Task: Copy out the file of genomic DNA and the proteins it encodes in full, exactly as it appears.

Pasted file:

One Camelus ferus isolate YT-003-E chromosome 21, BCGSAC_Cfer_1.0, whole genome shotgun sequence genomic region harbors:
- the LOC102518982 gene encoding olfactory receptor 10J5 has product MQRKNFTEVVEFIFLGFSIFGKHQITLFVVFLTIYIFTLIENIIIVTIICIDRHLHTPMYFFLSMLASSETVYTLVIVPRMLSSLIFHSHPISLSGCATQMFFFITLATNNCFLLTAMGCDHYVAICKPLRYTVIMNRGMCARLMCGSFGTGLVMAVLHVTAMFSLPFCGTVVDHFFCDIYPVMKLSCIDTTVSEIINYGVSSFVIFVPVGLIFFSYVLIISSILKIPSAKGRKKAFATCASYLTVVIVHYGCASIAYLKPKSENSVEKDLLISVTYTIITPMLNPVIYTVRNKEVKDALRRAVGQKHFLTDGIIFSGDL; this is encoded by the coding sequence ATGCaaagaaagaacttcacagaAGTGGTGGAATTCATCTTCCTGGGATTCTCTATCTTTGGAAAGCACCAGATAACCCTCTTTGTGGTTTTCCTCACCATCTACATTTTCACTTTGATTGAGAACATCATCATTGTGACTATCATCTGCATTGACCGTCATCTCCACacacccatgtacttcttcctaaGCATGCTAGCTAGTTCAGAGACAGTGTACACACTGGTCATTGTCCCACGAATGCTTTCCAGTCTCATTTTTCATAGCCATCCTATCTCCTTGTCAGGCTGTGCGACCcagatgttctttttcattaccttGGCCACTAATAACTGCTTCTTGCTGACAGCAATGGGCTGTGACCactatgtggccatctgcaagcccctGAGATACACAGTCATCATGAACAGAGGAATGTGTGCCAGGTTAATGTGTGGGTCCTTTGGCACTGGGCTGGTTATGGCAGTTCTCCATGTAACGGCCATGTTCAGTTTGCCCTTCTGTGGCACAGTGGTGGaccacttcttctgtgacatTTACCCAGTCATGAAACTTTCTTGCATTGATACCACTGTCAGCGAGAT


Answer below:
One Camelus ferus isolate YT-003-E chromosome 21, BCGSAC_Cfer_1.0, whole genome shotgun sequence genomic region harbors:
- the LOC102518982 gene encoding olfactory receptor 10J5 has product MQRKNFTEVVEFIFLGFSIFGKHQITLFVVFLTIYIFTLIENIIIVTIICIDRHLHTPMYFFLSMLASSETVYTLVIVPRMLSSLIFHSHPISLSGCATQMFFFITLATNNCFLLTAMGCDHYVAICKPLRYTVIMNRGMCARLMCGSFGTGLVMAVLHVTAMFSLPFCGTVVDHFFCDIYPVMKLSCIDTTVSEIINYGVSSFVIFVPVGLIFFSYVLIISSILKIPSAKGRKKAFATCASYLTVVIVHYGCASIAYLKPKSENSVEKDLLISVTYTIITPMLNPVIYTVRNKEVKDALRRAVGQKHFLTDGIIFSGDL; this is encoded by the coding sequence ATGCaaagaaagaacttcacagaAGTGGTGGAATTCATCTTCCTGGGATTCTCTATCTTTGGAAAGCACCAGATAACCCTCTTTGTGGTTTTCCTCACCATCTACATTTTCACTTTGATTGAGAACATCATCATTGTGACTATCATCTGCATTGACCGTCATCTCCACacacccatgtacttcttcctaaGCATGCTAGCTAGTTCAGAGACAGTGTACACACTGGTCATTGTCCCACGAATGCTTTCCAGTCTCATTTTTCATAGCCATCCTATCTCCTTGTCAGGCTGTGCGACCcagatgttctttttcattaccttGGCCACTAATAACTGCTTCTTGCTGACAGCAATGGGCTGTGACCactatgtggccatctgcaagcccctGAGATACACAGTCATCATGAACAGAGGAATGTGTGCCAGGTTAATGTGTGGGTCCTTTGGCACTGGGCTGGTTATGGCAGTTCTCCATGTAACGGCCATGTTCAGTTTGCCCTTCTGTGGCACAGTGGTGGaccacttcttctgtgacatTTACCCAGTCATGAAACTTTCTTGCATTGATACCACTGTCAGCGAGAT